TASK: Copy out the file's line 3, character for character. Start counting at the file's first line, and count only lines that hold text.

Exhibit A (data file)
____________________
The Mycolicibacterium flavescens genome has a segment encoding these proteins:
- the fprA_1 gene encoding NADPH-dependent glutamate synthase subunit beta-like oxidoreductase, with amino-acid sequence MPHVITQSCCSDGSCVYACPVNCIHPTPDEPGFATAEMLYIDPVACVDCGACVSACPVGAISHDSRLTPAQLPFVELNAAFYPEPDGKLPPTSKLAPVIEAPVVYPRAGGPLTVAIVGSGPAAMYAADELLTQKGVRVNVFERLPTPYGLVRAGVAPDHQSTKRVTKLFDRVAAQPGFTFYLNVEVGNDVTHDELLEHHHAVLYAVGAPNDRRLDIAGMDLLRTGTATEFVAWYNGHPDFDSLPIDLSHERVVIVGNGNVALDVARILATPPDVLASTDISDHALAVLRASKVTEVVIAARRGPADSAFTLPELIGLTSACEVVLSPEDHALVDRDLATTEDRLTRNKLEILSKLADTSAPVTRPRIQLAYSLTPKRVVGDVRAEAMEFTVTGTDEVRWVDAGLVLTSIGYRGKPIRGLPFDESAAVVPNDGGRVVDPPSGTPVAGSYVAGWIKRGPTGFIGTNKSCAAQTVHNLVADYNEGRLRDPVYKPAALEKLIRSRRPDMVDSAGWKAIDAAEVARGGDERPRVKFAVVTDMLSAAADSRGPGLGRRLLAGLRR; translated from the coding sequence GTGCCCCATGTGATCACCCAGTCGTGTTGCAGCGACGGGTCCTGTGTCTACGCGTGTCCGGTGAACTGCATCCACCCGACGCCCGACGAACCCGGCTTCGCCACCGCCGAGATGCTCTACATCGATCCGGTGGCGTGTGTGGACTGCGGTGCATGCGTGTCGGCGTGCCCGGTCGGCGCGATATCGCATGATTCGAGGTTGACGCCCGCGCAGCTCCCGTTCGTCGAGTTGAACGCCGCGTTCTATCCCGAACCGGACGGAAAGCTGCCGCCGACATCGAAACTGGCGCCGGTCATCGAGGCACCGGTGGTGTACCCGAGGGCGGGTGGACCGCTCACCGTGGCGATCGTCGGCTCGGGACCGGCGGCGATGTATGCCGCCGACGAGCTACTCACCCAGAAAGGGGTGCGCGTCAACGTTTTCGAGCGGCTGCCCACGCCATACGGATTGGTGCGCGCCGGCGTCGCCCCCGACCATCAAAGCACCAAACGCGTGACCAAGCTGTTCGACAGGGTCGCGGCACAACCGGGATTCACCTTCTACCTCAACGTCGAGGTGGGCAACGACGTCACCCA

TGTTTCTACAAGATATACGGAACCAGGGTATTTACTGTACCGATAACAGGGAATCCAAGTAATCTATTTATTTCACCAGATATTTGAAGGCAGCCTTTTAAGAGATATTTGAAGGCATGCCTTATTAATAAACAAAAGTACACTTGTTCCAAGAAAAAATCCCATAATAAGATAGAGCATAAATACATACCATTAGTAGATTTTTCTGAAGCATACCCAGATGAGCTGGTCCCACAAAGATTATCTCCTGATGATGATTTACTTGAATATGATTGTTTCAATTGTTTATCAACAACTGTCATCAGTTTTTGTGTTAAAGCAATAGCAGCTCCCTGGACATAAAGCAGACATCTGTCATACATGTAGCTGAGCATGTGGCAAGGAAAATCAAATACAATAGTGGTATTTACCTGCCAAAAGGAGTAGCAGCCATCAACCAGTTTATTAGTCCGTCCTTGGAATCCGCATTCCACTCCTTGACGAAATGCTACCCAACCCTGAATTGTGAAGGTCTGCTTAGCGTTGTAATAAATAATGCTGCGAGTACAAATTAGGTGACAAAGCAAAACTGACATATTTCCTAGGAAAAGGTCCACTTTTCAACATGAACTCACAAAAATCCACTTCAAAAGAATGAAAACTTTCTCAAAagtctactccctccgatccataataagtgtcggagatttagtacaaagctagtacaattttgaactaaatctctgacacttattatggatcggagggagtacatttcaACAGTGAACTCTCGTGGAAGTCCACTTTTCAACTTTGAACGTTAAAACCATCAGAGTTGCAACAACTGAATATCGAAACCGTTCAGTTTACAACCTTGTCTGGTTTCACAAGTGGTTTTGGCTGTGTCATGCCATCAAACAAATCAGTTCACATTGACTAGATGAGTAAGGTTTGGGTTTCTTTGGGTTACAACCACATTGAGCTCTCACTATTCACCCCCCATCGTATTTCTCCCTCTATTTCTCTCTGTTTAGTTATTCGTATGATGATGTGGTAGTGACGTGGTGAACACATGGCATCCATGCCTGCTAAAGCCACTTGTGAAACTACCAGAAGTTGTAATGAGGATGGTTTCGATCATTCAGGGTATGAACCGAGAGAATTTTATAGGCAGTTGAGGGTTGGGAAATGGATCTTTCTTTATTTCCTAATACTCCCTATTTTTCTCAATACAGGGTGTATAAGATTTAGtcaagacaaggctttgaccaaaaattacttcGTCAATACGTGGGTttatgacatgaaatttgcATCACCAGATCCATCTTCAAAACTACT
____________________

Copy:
TGTTTCTACAAGATATACGGAACCAGGGTATTTACTGTACCGATAACAGGGAATCCAAGTAATCTATTTATTTCACCAGATATTTGAAGGCAGCCTTTTAAGAGATATTTGAAGGCATGCCTTATTAATAAACAAAAGTACACTTGTTCCAAGAAAAAATCCCATAATAAGATAGAGCATAAATACATACCATTAGTAGATTTTTCTGAAGCATACCCAGATGAGCTGGTCCCACAAAGATTATCTCCTGATGATGATTTACTTGAATATGATTGTTTCAATTGTTTATCAACAACTGTCATCAGTTTTTGTGTTAAAGCAATAGCAGCTCCCTGGACATAAAGCAGACATCTGTCATACATGTAGCTGAGCATGTGGCAAGGAAAATCAAATACAATAGTGGTATTTACCTGCCAAAAGGAGTAGCAGCCATCAACCAGTTTATTAGTCCGTCCTTGGAATCCGCATTCCACTCCTTGACGAAATGCTACCCAACCCTGAATTGTGAAGGTCTGCTTAGCGTTGTAATAAATAATGCTGCGAGTACAAATTAGGTGACAAAGCAAAACTGACATATTTCCTAGGAAAAGGTCCACTTTTCAACATGAACTCACAAAAATCCACTTCAAAAGAATGAAAACTTTCTCAAAagtctactccctccgatccataataagtgtcggagatttagtacaaagctagtacaattttgaactaaatctctgacacttattatggatcggagggagtacatttcaACAGTGAACTCTCGTGGAAGTCCACTTTTCAACTTTGAACGTTAAAACCATCAGAGTTGCAACAACTGAATATCGAAACCGTTCAGTTTACAACCTTGTCTGGTTTCACAAGTGGTTTTGGCTGTGTCATGCCATCAAACAAATCAGTTCACATTGACTAGATGAGTAAGGTTTGGGTTTCTTTGGGTTACAACCACATTGAGCTCTCACTATTCACCCCCCATCGTATTTCTCCCTCTATTTCTCTCTGTTTAGTTATTCGTATGATGATGTGGTAGTGACGTGGTGAACACATGGCATCCATGCCTGCTAAAGCCACTTGTGAAACTACCAGAAGTTGTAATGAGGATGGTTTCGATCATTCAGGGTATGAACCGAGAGAATTTTATAGGCAGTTGAGGGTTGGGAAATGGATCTTTCTTTATTTCCTAATACTCCCTATTTTTCTCAATACAGGGTGTATAAGATTTAGtcaagacaaggctttgaccaaaaattacttcGTCAATACGTGGGTttatgacatgaaatttgcATCACCAGATCCATCTTCAAAACTACT